Should we expect more of this from a possible album to come?
You should expect a lot of new music soon! Not every song will be like “Unlabeled” but all my songs are meant to empower and heal people in different ways.
As a curvy artist, what challenges do you face pertaining to your field?
Being a curvy artist is not a norm in the music industry. We don’t have many female artists who are vulnerable about their real actual body. I want to be someone who is proud of all of me (cellulite,stretch marks and all). The frustrating part about the entertainment industry is that a lot of women can buy perfect bodies instead of being proud of what they have and owning it. Those are the boundaries I’m trying to break. I want to be the example I never had when I was younger. I want girls to look at their body and not think that there is something wrong with them because they don’t have the filter of ‘perfection’.
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What sparked your confidence to your body activist approach?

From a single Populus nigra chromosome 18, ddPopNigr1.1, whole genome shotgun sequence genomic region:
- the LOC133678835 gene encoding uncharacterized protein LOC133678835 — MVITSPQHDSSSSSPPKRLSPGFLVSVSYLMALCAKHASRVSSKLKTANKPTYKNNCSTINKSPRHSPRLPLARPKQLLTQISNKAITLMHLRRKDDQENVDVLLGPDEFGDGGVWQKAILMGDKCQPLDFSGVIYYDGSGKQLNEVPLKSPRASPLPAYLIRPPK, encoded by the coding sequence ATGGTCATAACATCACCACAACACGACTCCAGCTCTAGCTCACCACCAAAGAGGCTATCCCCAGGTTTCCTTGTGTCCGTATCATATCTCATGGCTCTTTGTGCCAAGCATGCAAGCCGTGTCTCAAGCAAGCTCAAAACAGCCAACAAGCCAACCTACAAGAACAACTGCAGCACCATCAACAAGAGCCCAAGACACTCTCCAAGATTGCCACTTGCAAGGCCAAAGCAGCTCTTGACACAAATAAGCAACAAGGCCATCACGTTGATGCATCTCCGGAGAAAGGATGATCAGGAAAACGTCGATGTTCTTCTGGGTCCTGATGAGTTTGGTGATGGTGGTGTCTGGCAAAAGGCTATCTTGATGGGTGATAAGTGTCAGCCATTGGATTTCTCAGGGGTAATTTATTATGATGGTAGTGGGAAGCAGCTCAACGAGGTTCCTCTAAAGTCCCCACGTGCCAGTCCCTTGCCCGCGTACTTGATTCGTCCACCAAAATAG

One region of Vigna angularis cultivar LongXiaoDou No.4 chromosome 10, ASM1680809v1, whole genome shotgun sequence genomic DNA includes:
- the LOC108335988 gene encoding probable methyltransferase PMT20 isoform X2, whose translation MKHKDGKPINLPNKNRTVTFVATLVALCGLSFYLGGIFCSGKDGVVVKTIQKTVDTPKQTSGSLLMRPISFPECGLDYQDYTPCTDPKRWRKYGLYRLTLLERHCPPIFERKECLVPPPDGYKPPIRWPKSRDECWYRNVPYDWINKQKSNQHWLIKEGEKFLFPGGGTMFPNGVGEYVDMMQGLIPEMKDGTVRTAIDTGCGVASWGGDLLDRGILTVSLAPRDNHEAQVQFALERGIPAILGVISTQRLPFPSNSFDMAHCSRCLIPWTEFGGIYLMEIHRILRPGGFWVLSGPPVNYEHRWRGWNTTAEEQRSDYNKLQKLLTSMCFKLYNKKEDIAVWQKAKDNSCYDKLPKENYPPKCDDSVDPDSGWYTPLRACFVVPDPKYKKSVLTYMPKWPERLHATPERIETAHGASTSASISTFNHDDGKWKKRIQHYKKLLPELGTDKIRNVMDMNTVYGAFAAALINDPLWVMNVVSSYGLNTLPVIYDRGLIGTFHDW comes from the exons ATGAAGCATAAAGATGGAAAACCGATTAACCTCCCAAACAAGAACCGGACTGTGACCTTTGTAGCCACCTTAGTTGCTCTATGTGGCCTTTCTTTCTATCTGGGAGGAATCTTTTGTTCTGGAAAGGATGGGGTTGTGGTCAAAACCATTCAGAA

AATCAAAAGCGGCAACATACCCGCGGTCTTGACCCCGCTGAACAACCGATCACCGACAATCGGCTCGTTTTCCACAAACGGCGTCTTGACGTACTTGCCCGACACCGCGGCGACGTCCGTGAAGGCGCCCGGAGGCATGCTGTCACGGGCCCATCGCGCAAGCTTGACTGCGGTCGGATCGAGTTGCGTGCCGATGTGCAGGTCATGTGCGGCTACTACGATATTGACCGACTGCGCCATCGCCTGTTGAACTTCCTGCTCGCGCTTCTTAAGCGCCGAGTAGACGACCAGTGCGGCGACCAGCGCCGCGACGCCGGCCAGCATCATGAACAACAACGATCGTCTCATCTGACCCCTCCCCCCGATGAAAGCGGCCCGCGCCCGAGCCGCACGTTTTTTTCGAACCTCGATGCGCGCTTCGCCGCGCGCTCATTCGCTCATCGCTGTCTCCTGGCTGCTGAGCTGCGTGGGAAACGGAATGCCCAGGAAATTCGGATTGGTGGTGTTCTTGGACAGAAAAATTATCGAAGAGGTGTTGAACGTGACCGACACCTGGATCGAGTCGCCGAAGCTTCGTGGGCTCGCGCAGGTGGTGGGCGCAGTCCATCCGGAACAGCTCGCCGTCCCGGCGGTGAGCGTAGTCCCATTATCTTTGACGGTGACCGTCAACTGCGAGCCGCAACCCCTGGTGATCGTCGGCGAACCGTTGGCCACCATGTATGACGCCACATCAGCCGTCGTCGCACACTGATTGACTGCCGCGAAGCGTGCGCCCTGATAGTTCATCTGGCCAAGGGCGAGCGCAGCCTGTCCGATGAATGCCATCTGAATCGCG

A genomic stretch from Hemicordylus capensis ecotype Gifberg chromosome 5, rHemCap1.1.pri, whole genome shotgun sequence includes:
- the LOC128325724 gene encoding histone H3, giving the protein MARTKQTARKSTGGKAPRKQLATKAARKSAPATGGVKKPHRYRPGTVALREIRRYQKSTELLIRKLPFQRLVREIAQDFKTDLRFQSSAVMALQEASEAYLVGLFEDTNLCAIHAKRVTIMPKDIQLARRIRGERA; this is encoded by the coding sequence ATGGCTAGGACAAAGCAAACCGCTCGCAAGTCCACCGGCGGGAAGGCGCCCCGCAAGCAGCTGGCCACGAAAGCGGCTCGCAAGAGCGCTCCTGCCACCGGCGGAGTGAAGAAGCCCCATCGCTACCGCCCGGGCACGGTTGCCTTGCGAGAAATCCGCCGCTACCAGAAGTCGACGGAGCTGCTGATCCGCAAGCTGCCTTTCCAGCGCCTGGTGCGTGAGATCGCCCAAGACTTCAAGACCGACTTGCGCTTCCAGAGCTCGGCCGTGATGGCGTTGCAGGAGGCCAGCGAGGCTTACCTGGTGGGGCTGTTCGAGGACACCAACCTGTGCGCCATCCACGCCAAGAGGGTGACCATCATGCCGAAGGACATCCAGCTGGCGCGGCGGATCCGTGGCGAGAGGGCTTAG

I don’t necessarily want to be a body activist, but I feel like I have to be until we shift the narrative to the message in the music. However, Ashley Graham started it all for me. She didn’t care about the risks of pushing the envelope, she put herself out there. No one in the music industry has taken the steps Ashley has taken in the modeling industry. People talk about it in the music industry but never really let you see the un-retouched version of themselves. I was adamant that there would be a scene in my video that I would embrace a part of my body that most people would look at and possibly be disgusted by. My body activist approach is because my body has been a battle my entire life, and it is part of my story, but it does not define me. I think we need to stop focusing on what people look like but what they have to say.